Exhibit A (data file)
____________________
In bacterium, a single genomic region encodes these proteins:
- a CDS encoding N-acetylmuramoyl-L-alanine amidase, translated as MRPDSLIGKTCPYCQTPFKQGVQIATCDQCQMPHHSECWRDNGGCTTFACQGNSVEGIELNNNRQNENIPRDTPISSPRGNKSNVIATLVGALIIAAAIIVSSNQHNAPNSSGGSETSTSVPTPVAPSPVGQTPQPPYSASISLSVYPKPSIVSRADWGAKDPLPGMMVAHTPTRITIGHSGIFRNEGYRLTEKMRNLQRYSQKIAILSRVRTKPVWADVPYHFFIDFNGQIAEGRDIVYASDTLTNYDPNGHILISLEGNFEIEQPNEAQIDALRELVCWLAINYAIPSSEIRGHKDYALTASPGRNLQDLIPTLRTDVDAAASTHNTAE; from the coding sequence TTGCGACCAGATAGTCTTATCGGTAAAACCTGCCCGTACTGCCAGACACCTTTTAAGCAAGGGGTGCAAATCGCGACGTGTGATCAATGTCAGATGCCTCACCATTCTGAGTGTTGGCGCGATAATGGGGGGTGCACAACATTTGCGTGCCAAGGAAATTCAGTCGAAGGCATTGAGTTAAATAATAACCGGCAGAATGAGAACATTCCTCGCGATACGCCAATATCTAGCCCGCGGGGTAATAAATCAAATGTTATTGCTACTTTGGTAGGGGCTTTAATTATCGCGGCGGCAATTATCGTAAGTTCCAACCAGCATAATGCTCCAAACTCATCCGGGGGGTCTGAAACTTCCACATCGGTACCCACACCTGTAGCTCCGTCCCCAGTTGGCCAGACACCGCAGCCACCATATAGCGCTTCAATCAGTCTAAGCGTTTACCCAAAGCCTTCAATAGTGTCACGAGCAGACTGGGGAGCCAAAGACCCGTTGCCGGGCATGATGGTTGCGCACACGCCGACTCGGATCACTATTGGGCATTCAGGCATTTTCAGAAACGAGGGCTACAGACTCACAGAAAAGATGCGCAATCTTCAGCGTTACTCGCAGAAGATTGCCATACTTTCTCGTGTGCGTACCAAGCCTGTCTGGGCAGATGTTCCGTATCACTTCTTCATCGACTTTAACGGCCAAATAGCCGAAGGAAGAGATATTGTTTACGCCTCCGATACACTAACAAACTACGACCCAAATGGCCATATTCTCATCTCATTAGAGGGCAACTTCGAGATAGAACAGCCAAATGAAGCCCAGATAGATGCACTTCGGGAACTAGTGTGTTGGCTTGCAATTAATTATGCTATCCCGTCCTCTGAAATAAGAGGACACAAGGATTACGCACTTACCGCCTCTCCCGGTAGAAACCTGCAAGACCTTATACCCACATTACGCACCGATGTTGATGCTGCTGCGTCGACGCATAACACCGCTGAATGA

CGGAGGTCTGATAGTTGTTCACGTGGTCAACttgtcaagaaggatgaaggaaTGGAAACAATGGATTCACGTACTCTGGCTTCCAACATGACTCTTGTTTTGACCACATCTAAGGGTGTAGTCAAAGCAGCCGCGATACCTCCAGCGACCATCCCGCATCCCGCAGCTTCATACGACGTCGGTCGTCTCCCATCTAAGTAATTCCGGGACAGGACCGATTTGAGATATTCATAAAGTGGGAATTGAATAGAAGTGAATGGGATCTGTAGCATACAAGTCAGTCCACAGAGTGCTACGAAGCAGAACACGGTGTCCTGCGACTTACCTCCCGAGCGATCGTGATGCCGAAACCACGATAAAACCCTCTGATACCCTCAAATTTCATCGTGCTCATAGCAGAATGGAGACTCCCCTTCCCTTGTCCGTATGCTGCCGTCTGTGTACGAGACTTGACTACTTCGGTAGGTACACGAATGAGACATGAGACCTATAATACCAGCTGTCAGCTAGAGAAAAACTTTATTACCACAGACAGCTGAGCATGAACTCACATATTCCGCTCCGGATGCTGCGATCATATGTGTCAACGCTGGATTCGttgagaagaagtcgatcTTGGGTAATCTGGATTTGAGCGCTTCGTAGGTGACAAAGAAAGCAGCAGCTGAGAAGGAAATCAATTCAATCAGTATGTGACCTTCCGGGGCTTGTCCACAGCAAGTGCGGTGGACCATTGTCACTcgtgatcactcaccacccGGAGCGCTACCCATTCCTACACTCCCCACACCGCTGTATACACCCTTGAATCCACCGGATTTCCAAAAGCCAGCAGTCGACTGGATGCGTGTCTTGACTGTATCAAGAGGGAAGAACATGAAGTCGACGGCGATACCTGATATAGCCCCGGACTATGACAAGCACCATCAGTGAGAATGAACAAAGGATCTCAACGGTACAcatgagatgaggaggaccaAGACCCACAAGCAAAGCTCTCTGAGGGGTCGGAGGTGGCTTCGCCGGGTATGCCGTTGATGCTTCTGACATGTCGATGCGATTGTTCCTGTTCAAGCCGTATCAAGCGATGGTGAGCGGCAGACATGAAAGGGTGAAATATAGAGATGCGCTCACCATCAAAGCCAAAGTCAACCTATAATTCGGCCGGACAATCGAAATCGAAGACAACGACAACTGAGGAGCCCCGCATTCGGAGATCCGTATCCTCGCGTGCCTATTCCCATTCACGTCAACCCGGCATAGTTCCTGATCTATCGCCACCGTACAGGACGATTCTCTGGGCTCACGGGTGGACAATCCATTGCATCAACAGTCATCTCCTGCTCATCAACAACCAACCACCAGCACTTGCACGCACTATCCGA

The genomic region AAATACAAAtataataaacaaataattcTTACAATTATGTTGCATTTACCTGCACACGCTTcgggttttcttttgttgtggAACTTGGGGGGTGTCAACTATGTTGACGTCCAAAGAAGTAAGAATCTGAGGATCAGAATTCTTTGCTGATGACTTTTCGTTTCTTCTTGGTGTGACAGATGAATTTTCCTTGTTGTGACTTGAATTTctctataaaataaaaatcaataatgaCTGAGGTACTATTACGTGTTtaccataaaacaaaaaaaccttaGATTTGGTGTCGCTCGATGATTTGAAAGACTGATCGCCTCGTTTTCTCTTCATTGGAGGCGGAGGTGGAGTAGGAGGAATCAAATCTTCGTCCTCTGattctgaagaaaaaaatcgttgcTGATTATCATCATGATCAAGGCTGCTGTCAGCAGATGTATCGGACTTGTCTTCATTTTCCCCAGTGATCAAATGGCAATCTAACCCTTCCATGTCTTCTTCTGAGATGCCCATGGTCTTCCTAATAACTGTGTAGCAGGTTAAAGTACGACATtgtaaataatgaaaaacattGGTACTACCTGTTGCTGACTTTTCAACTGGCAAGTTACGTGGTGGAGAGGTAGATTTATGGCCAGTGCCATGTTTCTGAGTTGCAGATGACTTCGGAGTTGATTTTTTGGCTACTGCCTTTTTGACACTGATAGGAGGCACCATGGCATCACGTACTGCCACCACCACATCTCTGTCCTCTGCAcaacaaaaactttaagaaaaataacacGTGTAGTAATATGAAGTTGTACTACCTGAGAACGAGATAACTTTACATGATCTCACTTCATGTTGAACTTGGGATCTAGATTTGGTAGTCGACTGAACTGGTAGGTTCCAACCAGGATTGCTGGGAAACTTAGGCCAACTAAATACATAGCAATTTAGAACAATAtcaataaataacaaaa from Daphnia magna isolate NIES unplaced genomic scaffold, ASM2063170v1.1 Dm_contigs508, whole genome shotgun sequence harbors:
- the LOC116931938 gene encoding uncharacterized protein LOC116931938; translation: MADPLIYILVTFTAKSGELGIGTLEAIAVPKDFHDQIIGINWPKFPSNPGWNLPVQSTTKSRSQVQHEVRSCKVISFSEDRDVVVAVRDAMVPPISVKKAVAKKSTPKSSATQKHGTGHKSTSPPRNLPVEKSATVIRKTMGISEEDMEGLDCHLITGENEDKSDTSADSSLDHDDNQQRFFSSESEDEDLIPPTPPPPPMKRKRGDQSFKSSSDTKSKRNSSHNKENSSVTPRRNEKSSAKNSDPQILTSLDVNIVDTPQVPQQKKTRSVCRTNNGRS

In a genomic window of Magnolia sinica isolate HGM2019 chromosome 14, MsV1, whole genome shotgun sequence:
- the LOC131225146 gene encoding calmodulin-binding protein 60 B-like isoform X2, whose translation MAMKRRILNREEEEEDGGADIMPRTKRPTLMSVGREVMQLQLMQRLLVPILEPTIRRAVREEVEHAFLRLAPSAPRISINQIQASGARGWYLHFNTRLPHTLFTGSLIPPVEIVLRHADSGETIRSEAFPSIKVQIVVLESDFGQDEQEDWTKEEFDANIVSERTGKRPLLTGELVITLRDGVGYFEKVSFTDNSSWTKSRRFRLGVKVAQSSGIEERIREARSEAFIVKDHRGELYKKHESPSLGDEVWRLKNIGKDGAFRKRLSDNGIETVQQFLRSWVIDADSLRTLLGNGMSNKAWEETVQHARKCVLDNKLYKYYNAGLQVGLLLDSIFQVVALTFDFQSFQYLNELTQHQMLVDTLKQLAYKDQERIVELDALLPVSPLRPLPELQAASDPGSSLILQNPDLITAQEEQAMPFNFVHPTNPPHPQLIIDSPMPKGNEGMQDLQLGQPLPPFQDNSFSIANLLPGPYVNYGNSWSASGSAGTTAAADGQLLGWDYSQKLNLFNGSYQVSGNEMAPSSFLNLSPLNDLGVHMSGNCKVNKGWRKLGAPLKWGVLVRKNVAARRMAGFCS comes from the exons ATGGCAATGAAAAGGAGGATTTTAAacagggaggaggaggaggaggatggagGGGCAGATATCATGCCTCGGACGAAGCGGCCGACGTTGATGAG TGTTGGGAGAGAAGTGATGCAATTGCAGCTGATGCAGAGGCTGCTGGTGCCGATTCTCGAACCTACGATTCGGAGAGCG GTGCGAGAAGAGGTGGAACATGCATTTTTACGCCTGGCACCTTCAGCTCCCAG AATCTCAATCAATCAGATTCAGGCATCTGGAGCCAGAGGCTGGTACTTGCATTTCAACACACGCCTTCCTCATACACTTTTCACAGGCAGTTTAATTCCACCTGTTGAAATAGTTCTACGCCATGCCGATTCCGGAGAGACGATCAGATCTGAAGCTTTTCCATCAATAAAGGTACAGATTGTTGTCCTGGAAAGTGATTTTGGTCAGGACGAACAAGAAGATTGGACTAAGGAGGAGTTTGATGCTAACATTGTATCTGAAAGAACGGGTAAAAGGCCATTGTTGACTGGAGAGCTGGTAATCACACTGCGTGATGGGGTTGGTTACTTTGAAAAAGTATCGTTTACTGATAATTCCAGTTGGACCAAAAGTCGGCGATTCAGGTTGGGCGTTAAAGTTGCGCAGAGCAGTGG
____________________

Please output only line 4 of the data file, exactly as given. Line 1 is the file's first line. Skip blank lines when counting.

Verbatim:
The genomic region AAATACAAAtataataaacaaataattcTTACAATTATGTTGCATTTACCTGCACACGCTTcgggttttcttttgttgtggAACTTGGGGGGTGTCAACTATGTTGACGTCCAAAGAAGTAAGAATCTGAGGATCAGAATTCTTTGCTGATGACTTTTCGTTTCTTCTTGGTGTGACAGATGAATTTTCCTTGTTGTGACTTGAATTTctctataaaataaaaatcaataatgaCTGAGGTACTATTACGTGTTtaccataaaacaaaaaaaccttaGATTTGGTGTCGCTCGATGATTTGAAAGACTGATCGCCTCGTTTTCTCTTCATTGGAGGCGGAGGTGGAGTAGGAGGAATCAAATCTTCGTCCTCTGattctgaagaaaaaaatcgttgcTGATTATCATCATGATCAAGGCTGCTGTCAGCAGATGTATCGGACTTGTCTTCATTTTCCCCAGTGATCAAATGGCAATCTAACCCTTCCATGTCTTCTTCTGAGATGCCCATGGTCTTCCTAATAACTGTGTAGCAGGTTAAAGTACGACATtgtaaataatgaaaaacattGGTACTACCTGTTGCTGACTTTTCAACTGGCAAGTTACGTGGTGGAGAGGTAGATTTATGGCCAGTGCCATGTTTCTGAGTTGCAGATGACTTCGGAGTTGATTTTTTGGCTACTGCCTTTTTGACACTGATAGGAGGCACCATGGCATCACGTACTGCCACCACCACATCTCTGTCCTCTGCAcaacaaaaactttaagaaaaataacacGTGTAGTAATATGAAGTTGTACTACCTGAGAACGAGATAACTTTACATGATCTCACTTCATGTTGAACTTGGGATCTAGATTTGGTAGTCGACTGAACTGGTAGGTTCCAACCAGGATTGCTGGGAAACTTAGGCCAACTAAATACATAGCAATTTAGAACAATAtcaataaataacaaaa from Daphnia magna isolate NIES unplaced genomic scaffold, ASM2063170v1.1 Dm_contigs508, whole genome shotgun sequence harbors: